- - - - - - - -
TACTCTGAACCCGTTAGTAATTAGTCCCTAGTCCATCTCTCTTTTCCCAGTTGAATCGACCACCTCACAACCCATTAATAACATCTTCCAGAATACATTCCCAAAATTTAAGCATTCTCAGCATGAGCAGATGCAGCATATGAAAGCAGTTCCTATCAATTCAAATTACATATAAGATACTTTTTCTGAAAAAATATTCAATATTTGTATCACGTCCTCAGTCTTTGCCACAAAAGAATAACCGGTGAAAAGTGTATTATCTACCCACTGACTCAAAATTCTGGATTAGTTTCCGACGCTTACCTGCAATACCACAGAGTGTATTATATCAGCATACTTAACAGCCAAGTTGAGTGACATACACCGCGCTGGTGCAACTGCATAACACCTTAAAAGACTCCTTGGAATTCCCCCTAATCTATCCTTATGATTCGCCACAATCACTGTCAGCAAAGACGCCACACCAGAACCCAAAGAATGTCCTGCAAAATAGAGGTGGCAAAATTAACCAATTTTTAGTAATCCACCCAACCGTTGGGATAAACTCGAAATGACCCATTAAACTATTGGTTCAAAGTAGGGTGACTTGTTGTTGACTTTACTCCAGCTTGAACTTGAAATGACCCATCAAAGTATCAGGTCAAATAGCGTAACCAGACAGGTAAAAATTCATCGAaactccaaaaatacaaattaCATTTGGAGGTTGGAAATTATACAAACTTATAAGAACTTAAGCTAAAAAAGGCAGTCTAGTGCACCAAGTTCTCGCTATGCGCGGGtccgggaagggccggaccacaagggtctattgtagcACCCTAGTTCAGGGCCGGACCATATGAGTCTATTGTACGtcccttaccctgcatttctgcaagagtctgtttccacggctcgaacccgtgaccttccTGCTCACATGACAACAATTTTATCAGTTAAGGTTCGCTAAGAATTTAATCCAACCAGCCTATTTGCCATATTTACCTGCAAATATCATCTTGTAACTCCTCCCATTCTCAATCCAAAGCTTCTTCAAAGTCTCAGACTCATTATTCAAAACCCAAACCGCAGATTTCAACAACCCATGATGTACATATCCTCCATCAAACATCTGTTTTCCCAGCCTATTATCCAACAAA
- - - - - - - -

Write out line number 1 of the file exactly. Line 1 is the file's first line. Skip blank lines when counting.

TACTCTGAACCCGTTAGTAATTAGTCCCTAGTCCATCTCTCTTTTCCCAGTTGAATCGACCACCTCACAACCCATTAATAACATCTTCCAGAATACATTCCCAAAATTTAAGCATTCTCAGCATGAGCAGATGCAGCATATGAAAGCAGTTCCTATCAATTCAAATTACATATAAGATACTTTTTCTGAAAAAATATTCAATATTTGTATCACGTCCTCAGTCTTTGCCACAAAAGAATAACCGGTGAAAAGTGTATTATCTACCCACTGACTCAAAATTCTGGATTAGTTTCCGACGCTTACCTGCAATACCACAGAGTGTATTATATCAGCATACTTAACAGCCAAGTTGAGTGACATACACCGCGCTGGTGCAACTGCATAACACCTTAAAAGACTCCTTGGAATTCCCCCTAATCTATCCTTATGATTCGCCACAATCACTGTCAGCAAAGACGCCACACCAGAACCCAAAGAATGTCCTGCAAAATAGAGGTGGCAAAATTAACCAATTTTTAGTAATCCACCCAACCGTTGGGATAAACTCGAAATGACCCATTAAACTATTGGTTCAAAGTAGGGTGACTTGTTGTTGACTTTACTCCAGCTTGAACTTGAAATGACCCATCAAAGTATCAGGTCAAATAGCGTAACCAGACAGGTAAAAATTCATCGAaactccaaaaatacaaattaCATTTGGAGGTTGGAAATTATACAAACTTATAAGAACTTAAGCTAAAAAAGGCAGTCTAGTGCACCAAGTTCTCGCTATGCGCGGGtccgggaagggccggaccacaagggtctattgtagcACCCTAGTTCAGGGCCGGACCATATGAGTCTATTGTACGtcccttaccctgcatttctgcaagagtctgtttccacggctcgaacccgtgaccttccTGCTCACATGACAACAATTTTATCAGTTAAGGTTCGCTAAGAATTTAATCCAACCAGCCTATTTGCCATATTTACCTGCAAATATCATCTTGTAACTCCTCCCATTCTCAATCCAAAGCTTCTTCAAAGTCTCAGACTCATTATTCAAAACCCAAACCGCAGATTTCAACAACCCATGATGTACATATCCTCCATCAAACATCTGTTTTCCCAGCCTATTATCCAACAAA